The next day I returned to the study, buoyed up and ready to attack the troublesome section with a pair of metaphorical scissors. For the next couple of hours I transformed the section from flabby to tight. With my Director’s Cut take on things I was able to zero in on the pieces of the work that were crucial and the parts that could be done away with – however nicely written.
By the end of the day, the section worked. Up until that point I had been working too closely with it. What I needed to do was take a director’s bird’s eye overview of the piece and then it became apparent where the problems were.
So the next time you are having difficulties become the director and get your metaphorical scissors ready for action.
I had been worrying away at trying to make a section work and failing spectacularly to understand why the piece wasn’t coming together.
My time away made me realise what was wrong. I was trying to make the characters act out of character to suit the plot.
It was so obvious when I went back it. Suddenly I could see that shoe horning the characters into the boxes that the plot dictated took away what made their characters work in the first place.
It was a salutary lesson. As soon as I stopped trying to make my characters act against their will, the scenes began to come together and the writing started to flow.
No plot is written in stone. It can always be improved upon. As soon as I made the necessary changes and allowed my characters to act in a way that suited the personalities I had built for them I stopped trying to push a boulder up a hill.
And the next time you are struggling to make a scene sing, ask yourself if you are making your characters act out of character just so that you can preserve the plot and if the answer is yes don’t sacrifice your characters, change the plot.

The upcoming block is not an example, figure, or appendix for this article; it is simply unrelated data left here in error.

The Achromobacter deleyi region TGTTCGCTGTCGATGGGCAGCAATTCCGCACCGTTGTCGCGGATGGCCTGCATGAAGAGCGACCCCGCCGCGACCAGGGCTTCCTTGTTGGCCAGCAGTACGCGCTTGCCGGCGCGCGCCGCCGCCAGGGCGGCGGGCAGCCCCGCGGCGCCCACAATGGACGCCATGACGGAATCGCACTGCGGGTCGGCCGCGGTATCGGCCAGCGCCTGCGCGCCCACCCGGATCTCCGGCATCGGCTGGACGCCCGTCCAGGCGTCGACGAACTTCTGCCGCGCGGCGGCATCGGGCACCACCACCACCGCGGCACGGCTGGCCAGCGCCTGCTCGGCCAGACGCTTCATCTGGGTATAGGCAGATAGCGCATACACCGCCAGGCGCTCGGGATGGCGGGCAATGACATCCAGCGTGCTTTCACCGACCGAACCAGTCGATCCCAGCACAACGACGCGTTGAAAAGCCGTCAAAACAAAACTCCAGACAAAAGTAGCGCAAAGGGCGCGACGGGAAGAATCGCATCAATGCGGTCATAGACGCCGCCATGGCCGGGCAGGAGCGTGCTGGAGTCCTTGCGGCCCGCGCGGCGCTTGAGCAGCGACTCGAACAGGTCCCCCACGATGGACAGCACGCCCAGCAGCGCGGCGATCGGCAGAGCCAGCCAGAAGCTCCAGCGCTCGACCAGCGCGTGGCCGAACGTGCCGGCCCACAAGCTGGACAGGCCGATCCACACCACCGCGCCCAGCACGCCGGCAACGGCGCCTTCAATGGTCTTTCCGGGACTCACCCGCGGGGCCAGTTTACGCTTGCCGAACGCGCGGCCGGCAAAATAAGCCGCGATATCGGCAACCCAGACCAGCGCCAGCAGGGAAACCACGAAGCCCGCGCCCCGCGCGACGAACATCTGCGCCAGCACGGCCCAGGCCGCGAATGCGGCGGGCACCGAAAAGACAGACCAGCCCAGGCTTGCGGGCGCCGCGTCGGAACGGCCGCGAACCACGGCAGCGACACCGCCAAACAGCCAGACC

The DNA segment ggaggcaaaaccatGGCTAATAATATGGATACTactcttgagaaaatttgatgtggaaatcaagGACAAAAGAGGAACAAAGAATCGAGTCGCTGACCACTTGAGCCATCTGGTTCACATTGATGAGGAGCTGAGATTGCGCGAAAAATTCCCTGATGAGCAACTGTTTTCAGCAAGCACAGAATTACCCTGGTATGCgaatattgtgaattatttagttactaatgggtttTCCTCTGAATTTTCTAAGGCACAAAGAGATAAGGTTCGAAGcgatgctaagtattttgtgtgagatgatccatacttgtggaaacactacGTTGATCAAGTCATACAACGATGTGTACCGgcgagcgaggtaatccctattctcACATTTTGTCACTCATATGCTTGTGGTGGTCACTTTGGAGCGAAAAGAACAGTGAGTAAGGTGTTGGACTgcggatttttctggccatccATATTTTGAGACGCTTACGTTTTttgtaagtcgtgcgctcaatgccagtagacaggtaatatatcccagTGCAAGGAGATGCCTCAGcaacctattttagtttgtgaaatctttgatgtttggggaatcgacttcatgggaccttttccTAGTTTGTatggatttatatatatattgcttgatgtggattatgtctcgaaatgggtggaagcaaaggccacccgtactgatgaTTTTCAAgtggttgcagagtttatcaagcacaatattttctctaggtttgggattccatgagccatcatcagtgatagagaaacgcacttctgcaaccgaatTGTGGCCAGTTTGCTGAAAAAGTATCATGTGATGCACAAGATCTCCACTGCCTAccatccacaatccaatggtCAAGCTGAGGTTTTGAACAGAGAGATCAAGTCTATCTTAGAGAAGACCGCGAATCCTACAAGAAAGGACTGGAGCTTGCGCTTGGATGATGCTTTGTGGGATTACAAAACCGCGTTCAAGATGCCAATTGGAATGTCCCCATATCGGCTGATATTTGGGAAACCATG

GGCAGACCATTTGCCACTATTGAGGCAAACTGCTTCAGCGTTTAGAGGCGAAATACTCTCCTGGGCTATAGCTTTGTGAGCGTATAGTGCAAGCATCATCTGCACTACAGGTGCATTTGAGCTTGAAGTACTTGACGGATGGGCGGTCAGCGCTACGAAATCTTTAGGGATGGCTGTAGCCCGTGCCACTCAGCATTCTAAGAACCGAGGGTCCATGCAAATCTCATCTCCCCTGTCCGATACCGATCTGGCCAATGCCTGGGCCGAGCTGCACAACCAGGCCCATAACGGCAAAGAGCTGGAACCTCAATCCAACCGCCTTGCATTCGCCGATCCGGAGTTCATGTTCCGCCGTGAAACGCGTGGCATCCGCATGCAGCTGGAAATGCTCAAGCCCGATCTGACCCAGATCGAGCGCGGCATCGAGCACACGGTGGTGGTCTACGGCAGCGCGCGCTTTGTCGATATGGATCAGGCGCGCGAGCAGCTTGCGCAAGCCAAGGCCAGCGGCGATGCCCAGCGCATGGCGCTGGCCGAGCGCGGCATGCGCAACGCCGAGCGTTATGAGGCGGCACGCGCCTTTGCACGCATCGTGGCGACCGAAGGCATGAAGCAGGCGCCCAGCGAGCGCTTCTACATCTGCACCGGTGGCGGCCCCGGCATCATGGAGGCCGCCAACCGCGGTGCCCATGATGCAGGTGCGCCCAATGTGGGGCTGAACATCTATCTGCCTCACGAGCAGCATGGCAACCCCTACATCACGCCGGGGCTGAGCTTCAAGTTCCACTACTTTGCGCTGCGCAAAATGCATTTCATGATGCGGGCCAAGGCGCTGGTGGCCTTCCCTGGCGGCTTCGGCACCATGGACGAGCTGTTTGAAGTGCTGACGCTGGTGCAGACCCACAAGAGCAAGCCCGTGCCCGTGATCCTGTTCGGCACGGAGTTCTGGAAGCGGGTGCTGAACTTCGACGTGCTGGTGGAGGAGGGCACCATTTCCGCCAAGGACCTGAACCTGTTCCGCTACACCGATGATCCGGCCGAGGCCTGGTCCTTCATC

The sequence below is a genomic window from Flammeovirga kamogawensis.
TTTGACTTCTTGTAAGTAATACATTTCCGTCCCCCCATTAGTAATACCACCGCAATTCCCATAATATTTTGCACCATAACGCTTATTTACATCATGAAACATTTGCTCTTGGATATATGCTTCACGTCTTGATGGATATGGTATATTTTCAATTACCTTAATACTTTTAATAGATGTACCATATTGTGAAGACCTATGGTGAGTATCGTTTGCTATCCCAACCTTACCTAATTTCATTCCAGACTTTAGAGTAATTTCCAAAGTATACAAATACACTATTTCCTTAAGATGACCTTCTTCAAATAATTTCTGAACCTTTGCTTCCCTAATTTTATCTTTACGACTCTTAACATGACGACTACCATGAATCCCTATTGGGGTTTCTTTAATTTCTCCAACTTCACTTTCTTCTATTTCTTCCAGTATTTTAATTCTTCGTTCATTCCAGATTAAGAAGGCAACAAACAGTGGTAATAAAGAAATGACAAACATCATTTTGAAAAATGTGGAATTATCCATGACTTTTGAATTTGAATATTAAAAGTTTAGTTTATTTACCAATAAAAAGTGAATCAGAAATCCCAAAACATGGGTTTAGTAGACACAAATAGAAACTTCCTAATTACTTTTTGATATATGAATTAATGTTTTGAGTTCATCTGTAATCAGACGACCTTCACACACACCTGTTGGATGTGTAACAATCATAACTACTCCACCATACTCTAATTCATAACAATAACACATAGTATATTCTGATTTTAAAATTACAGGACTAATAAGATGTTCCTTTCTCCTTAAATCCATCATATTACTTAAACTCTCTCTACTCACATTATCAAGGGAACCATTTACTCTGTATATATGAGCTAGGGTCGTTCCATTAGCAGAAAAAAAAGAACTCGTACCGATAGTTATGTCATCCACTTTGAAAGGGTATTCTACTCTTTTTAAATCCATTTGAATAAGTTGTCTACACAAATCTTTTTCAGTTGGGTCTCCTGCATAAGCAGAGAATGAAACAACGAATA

As some of you will know who follow my blog I am in the midst of rewriting a novel I wrote some years ago. It needed bringing up to date – smartphones have rather taken over our lives and I needed to address some inherent problems with the plot. I blogged about it here in Easy Option – https://goo.gl/qPP5SO
Now I am deep in the heart of the rewrites and my confidence is sometimes high but mostly low as I grapple with the mess that was once a cohesive novel albeit a troubled one. I am sure you are all familiar with the saying ‘You can’t make an omelette without breaking eggs’. Well my desk is covered in broken eggs right now and it is hard to keep the faith.
One part of the story was giving me more trouble than any other and I spent a couple of days beating myself up at the keyboard wondering why I just couldn’t make it work. Sometimes you can just be too close to a piece of work and all it takes is a little distance to see where you were going wrong.
Exhausted by the process of getting nowhere, my brain aching from turning the same problems over in my mind and not reaching any satisfactory conclusions, I decided to take a complete break from writing for a couple of days.
It was a brave thing to do (some might say foolhardy) given I had a self imposed tight deadline but that in itself was adding to my stress levels. When you can no longer see the wood for the trees your writer’s spidey senses are hardly going to be at their best. So I decided to pull the plug for a while.
I stopped being Ellie Holmes the writer and just enjoyed being me. It took a few hours for the white noise of a busy writer’s brain to calm itself. A dose of reality TV and comfort food helped. And once peace reigned, I lived for a few days like normal people live. You should try it some time. I highly recommend it.
As you can tell from this blog, it didn’t last long. A brief holiday from my writer’s self was all I needed to recharge the batteries and rev up the creative engine. But as with a traditional mini break I came back refreshed, reinvigorated and ready for the challenge.